Whining and the magical movie moment solution

I’m having a rough morning here. Not that it’s been all bad here at TCM Fest in the heart of Hollywood, in fact a lot of has been very good.  I did catch three movies yesterday, each in their own way fascinating: the unusually emotional Delmer Daves western, “Jubal”; the bizarre and fascinating inept and inapt once ultra-scandalous wartime British gangster film set in America, “No Orchids for Miss Blandish”; and the first public screening of the 1963 sci-fi/horror hit “Day of the Triffids” in a genuinely impressive restoration which would have been even better if I hadn’t been so sleepy — or if the introduction hadn’t been so long. (It’s hard to blame a film restorer for excess enthusiasm, but, well, the garages close here at 2:00 a.m.). A post screening discussion between Leonard Maltin and Ernest Bognine after “Jubal” earlier in the day, on the other hand, was another highlight. I’ll be posting about that one a bit later, I think.

But then there was the hour I just spent trying struggling with IT people to try and use the wi-fi at the Hollywood Roosevelt Hotel. (Absolutely no knock on the hotel, where everybody has more than helpful and I seem to be the only one having the problem. Apparently they’re system and my lousy Vista using laptop computer are just having a bad relationship.) And, so, I find myself back at the Coffee Bean and Tea Leaf trying to tie up loose ends, including feeding this here blog beast. And I’m in need of a bit of cinematic comfort.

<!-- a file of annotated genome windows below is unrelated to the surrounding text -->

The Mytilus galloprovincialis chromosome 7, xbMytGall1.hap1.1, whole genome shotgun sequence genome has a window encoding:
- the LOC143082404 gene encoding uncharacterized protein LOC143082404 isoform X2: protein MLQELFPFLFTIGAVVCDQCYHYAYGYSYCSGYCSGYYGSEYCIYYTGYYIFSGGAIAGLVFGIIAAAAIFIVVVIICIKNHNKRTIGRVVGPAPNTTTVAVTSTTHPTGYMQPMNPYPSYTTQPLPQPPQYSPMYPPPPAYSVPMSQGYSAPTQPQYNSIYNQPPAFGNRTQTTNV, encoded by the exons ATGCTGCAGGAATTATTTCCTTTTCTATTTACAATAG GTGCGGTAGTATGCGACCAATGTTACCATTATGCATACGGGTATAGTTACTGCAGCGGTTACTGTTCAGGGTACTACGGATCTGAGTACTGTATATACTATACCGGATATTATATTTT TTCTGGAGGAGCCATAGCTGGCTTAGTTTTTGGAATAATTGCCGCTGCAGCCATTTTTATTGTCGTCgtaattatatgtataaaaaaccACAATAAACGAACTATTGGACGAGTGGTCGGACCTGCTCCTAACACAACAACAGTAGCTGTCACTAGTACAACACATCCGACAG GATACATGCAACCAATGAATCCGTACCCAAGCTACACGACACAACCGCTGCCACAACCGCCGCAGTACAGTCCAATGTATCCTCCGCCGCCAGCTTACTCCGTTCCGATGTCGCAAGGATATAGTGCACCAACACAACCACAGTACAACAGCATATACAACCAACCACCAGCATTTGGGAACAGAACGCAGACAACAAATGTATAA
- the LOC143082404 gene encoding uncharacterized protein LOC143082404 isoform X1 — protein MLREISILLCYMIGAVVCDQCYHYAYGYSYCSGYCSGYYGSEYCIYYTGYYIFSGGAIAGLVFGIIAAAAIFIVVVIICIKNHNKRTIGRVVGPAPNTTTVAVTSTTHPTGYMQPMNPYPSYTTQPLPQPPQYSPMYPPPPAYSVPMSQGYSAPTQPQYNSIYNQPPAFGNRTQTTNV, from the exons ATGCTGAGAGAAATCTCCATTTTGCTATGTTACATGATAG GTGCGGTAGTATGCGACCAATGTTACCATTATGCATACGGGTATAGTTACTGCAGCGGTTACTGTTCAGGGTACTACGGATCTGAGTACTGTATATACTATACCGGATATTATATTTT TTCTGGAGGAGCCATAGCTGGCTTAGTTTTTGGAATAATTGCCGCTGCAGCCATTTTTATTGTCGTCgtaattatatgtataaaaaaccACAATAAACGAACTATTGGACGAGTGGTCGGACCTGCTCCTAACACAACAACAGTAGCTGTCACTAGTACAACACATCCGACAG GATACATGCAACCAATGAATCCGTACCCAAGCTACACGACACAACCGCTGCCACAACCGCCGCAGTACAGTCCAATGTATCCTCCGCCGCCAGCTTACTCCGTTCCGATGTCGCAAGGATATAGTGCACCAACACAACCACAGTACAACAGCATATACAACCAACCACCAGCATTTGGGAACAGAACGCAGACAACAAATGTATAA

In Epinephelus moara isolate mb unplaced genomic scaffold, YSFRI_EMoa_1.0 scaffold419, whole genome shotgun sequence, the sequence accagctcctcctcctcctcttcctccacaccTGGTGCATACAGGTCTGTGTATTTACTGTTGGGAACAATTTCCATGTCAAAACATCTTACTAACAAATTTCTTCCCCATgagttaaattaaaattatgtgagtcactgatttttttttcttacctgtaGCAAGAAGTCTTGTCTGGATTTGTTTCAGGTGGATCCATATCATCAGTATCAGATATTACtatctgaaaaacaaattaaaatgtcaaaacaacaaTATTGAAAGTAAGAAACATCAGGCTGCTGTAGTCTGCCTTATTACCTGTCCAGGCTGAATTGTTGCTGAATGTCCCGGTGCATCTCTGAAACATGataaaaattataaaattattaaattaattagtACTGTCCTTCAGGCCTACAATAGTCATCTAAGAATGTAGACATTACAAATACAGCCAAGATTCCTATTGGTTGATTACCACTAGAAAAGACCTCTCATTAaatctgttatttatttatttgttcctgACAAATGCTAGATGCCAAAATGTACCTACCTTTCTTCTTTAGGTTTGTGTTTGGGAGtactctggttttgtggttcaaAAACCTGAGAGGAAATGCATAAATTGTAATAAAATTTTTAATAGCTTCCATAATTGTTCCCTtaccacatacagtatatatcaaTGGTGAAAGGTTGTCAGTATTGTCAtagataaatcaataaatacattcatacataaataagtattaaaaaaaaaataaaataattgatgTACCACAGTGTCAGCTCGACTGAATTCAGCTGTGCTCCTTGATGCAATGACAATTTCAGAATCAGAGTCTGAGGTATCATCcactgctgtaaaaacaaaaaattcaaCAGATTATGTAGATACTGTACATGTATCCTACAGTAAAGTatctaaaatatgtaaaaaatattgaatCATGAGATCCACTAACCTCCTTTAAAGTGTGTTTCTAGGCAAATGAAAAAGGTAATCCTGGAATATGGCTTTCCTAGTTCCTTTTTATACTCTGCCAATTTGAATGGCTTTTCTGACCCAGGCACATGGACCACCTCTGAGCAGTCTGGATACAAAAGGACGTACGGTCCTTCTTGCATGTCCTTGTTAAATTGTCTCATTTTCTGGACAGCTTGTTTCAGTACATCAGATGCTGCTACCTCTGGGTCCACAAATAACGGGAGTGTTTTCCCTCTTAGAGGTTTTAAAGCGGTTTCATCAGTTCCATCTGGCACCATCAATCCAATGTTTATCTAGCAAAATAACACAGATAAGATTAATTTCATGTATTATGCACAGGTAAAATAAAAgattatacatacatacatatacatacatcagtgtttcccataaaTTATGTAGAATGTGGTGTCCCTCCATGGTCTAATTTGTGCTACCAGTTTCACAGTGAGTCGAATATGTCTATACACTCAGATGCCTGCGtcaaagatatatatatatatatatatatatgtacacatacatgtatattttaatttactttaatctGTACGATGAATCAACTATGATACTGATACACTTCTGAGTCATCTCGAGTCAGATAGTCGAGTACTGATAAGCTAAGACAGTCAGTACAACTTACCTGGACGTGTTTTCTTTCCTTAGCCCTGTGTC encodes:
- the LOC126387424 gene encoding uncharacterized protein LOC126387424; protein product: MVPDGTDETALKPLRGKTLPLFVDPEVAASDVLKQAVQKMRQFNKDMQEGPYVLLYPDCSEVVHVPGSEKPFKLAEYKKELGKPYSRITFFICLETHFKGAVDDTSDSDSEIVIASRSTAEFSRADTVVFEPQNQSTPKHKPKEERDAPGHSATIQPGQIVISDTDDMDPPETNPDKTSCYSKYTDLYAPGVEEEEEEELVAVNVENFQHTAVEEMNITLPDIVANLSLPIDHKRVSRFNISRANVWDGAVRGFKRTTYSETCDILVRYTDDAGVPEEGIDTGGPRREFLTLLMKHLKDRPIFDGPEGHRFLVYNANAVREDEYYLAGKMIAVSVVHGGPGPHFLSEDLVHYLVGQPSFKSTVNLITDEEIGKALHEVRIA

Fortunately, tonight the festival is coming to the rescue with some old personal favorites of mine and about a gazillion other people. So, now a movie moment from “Singin’ in the Rain” showing tonight at the Egyptian Theater with its great co-director, Stanley Donen, appearing afterward. I wasn’t sure about it as I’ve seen it a million times, but I can definitely use the cinematic comfort. And here’s it is….

…No, actually, here it isn’t because suddenly all the clips I can find on YouTube on “embedding disabled upon request.” It’s been that kind of a morning. So, instead, here’s a pretty great clip from 1935’s “Top Hat” which showed last night.

  

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